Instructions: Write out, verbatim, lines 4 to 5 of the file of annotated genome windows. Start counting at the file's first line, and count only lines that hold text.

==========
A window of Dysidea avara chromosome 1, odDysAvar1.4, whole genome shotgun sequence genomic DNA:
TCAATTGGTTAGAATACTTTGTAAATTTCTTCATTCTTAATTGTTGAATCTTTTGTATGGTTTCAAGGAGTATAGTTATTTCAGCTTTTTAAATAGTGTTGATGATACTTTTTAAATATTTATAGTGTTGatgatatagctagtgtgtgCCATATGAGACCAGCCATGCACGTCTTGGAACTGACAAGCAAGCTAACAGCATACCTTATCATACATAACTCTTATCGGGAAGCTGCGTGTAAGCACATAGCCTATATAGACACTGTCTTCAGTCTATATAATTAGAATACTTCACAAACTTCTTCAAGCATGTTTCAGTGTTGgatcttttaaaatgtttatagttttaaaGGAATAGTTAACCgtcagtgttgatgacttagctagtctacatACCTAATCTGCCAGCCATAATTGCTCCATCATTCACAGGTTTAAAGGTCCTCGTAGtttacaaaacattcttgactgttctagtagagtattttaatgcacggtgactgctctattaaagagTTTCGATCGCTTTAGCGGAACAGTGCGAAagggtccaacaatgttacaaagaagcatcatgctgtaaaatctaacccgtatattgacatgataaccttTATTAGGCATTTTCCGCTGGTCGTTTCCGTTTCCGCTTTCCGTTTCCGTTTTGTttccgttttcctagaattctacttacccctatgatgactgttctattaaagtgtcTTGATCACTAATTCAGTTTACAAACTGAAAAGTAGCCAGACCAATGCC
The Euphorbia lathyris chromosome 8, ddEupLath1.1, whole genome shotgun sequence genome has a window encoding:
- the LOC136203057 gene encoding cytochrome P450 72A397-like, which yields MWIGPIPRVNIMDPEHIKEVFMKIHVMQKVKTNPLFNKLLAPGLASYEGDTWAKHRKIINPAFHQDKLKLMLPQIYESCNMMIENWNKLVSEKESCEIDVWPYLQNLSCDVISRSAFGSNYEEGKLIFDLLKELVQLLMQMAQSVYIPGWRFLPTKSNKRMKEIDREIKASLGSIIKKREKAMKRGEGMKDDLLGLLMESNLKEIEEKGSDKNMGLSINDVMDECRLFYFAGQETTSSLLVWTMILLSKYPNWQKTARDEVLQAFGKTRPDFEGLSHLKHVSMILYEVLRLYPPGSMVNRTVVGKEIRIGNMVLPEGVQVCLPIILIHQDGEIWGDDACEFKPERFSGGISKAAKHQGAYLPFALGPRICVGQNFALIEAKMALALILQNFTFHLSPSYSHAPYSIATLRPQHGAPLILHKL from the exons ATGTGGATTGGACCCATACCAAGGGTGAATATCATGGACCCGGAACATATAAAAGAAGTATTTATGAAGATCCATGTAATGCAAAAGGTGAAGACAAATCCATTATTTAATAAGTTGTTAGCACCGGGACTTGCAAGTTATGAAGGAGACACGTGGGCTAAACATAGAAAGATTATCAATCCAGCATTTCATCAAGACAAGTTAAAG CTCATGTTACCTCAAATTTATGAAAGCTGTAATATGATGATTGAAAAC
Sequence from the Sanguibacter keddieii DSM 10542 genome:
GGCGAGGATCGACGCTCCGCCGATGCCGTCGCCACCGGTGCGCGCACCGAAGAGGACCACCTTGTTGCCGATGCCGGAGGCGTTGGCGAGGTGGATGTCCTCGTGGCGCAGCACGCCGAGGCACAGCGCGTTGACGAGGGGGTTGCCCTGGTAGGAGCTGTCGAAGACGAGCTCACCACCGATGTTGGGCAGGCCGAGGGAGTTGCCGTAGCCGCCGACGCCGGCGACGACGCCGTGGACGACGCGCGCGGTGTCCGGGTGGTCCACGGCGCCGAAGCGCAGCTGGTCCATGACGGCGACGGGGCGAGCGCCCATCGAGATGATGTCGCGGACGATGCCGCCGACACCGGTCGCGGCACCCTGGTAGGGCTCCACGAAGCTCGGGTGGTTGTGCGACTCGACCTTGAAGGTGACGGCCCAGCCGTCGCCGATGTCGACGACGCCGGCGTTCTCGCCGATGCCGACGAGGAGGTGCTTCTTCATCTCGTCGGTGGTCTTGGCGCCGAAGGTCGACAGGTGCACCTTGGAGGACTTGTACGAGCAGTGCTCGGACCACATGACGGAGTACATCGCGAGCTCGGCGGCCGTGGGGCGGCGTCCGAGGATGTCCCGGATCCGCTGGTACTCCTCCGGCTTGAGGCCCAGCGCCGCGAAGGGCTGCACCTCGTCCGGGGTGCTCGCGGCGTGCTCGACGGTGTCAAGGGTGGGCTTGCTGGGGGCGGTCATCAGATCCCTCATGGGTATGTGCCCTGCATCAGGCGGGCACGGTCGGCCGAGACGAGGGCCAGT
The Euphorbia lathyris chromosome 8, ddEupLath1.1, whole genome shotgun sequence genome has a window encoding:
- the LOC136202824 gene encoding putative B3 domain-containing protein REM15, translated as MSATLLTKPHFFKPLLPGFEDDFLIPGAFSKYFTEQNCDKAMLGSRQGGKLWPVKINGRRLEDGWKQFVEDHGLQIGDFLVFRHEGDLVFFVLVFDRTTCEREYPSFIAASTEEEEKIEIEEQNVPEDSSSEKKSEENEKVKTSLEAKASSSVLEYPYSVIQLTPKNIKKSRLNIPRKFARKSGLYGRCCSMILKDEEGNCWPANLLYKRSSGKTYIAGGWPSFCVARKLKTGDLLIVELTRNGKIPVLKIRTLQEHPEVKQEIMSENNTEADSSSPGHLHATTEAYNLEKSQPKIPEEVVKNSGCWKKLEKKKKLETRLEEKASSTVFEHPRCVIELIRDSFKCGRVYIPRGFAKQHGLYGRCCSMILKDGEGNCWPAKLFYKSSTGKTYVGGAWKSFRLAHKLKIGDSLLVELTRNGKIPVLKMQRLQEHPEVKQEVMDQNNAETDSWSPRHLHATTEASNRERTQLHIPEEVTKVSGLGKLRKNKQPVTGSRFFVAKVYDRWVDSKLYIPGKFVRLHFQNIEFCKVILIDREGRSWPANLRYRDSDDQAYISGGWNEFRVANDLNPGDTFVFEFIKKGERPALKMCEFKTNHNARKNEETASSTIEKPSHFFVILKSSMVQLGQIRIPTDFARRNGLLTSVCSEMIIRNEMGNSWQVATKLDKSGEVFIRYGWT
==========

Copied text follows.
- the LOC136203057 gene encoding cytochrome P450 72A397-like, which yields MWIGPIPRVNIMDPEHIKEVFMKIHVMQKVKTNPLFNKLLAPGLASYEGDTWAKHRKIINPAFHQDKLKLMLPQIYESCNMMIENWNKLVSEKESCEIDVWPYLQNLSCDVISRSAFGSNYEEGKLIFDLLKELVQLLMQMAQSVYIPGWRFLPTKSNKRMKEIDREIKASLGSIIKKREKAMKRGEGMKDDLLGLLMESNLKEIEEKGSDKNMGLSINDVMDECRLFYFAGQETTSSLLVWTMILLSKYPNWQKTARDEVLQAFGKTRPDFEGLSHLKHVSMILYEVLRLYPPGSMVNRTVVGKEIRIGNMVLPEGVQVCLPIILIHQDGEIWGDDACEFKPERFSGGISKAAKHQGAYLPFALGPRICVGQNFALIEAKMALALILQNFTFHLSPSYSHAPYSIATLRPQHGAPLILHKL from the exons ATGTGGATTGGACCCATACCAAGGGTGAATATCATGGACCCGGAACATATAAAAGAAGTATTTATGAAGATCCATGTAATGCAAAAGGTGAAGACAAATCCATTATTTAATAAGTTGTTAGCACCGGGACTTGCAAGTTATGAAGGAGACACGTGGGCTAAACATAGAAAGATTATCAATCCAGCATTTCATCAAGACAAGTTAAAG CTCATGTTACCTCAAATTTATGAAAGCTGTAATATGATGATTGAAAAC
Sequence from the Sanguibacter keddieii DSM 10542 genome: